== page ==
This creates a doctrinal paradox. There are no universal truths and no objective reality, only narratives expressed in discourses and language that reflect one group’s power over another. Science has no claim on objectivity, because science itself is a cultural construct, created out of power differentials and ordered by straight white males. There are no arguments, merely identity showdowns but — because theory is now reality — in any disagreement, the most ‘oppressed’ always wins.

And, when language makes the world, attempts by scholars in other disciplines and from across the political spectrum to do what I did and falsify some or all of these claims are met not with reasoned debate but an accusation that those individuals are harming the oppressed or silencing the marginalised. All someone higher up the hierarchical food chain is supposed to do when confronted by someone lower down is listen. That’s the point of telling people to ‘check their privilege’ before opening their mouths.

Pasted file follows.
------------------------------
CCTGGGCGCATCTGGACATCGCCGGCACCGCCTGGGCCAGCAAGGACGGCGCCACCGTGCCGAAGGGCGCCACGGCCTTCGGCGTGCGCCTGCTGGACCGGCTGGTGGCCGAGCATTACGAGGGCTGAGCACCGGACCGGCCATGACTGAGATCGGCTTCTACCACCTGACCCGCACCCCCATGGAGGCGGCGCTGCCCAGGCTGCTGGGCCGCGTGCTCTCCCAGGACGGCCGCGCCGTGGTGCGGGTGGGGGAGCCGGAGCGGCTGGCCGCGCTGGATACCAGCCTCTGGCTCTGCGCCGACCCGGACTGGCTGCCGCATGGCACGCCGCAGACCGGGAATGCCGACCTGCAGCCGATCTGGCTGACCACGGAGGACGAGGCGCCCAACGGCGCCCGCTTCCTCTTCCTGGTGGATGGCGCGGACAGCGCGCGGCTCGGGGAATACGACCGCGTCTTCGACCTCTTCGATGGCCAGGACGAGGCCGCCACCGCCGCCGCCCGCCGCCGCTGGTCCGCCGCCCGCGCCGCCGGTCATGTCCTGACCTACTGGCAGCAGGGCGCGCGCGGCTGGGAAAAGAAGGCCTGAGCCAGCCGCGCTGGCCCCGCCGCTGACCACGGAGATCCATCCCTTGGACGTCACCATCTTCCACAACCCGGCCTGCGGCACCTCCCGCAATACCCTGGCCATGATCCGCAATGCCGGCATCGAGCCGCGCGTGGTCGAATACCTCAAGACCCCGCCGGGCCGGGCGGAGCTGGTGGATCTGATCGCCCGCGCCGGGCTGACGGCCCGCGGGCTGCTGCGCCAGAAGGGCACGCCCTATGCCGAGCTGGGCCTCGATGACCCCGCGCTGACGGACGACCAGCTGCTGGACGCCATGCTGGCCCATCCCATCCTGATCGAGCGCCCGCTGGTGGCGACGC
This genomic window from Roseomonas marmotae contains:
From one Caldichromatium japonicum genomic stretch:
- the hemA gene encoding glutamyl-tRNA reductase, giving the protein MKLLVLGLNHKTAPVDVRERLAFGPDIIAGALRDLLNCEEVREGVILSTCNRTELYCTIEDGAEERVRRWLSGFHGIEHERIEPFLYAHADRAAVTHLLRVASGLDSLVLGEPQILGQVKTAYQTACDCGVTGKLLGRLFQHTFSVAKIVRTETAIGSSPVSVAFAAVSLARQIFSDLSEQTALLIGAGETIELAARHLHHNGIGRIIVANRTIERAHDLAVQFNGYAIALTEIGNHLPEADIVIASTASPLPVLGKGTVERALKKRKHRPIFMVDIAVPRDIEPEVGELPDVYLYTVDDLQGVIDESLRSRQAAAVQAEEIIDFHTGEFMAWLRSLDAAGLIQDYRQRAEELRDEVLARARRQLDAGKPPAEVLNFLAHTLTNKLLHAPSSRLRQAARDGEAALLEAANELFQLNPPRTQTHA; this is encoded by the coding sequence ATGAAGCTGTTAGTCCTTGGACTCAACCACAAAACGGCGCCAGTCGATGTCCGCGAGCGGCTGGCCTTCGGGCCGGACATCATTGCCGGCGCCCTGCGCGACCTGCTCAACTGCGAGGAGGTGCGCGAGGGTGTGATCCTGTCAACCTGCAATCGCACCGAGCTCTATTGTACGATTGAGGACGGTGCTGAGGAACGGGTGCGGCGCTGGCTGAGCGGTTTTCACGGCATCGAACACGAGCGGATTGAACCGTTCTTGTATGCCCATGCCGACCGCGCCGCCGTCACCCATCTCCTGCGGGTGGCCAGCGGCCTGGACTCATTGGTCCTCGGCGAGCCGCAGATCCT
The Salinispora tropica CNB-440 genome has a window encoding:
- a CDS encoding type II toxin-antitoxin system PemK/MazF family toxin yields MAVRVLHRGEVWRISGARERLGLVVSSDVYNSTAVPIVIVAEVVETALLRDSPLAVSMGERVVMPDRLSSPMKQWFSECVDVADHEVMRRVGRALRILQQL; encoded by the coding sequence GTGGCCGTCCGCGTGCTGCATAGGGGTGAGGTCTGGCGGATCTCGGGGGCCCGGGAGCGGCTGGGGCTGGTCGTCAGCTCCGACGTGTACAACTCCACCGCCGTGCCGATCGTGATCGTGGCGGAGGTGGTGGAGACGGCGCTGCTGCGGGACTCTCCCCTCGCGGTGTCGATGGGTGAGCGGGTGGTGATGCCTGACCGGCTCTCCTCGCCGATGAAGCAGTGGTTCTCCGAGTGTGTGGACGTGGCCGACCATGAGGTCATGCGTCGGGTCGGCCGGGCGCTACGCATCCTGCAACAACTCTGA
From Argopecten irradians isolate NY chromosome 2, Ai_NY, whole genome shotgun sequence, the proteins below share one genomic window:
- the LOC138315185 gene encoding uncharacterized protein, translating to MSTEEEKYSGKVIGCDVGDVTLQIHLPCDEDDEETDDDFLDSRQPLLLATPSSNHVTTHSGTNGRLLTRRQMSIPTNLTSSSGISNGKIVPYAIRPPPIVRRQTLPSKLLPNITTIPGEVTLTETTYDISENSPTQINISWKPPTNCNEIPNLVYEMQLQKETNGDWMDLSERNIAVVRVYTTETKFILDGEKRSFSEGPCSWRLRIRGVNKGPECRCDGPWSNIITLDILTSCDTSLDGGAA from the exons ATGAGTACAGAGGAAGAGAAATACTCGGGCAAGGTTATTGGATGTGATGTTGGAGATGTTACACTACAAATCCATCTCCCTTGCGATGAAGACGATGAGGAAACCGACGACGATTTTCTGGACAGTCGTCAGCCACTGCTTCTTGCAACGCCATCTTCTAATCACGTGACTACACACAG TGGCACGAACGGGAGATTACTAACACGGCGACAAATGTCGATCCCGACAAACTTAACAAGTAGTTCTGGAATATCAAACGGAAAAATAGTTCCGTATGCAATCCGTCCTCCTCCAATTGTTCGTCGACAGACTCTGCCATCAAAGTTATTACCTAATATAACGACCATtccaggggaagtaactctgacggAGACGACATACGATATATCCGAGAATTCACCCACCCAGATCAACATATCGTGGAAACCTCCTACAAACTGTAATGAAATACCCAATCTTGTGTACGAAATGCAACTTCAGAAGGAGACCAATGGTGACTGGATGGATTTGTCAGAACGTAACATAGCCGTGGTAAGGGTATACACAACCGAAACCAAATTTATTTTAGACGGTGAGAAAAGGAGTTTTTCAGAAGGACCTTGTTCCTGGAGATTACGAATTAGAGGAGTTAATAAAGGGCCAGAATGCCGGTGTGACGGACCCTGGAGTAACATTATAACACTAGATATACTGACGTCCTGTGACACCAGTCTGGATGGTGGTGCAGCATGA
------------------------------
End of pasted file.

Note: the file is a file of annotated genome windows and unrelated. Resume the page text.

Pluckrose and Lindsay make a compelling argument that this is a religion, and not in the glib sense that its adherents are taking knees, engaging in call-and-response, or washing each other’s feet. Rather, contemporary social justice asks us to believe things that aren’t proven in the same way that ‘Muhammad ascended to heaven from the battlements of Jerusalem on a winged horse’ or ‘Christ rose from the dead on the third day’ aren’t proven.

Enacting legislation on the basis of false claims is the policy equivalent of theology. We may as well sacrifice virgins on mountaintops Aztec-style for all the good it is doing to address problems like, I don’t know, running pandemic quarantines in Melbourne hotels.

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Helen Dale won the Miles Franklin Award for her first novel, The Hand that Signed the Paper, and read law at Oxford. Her latest novel is Kingdom of the Wicked.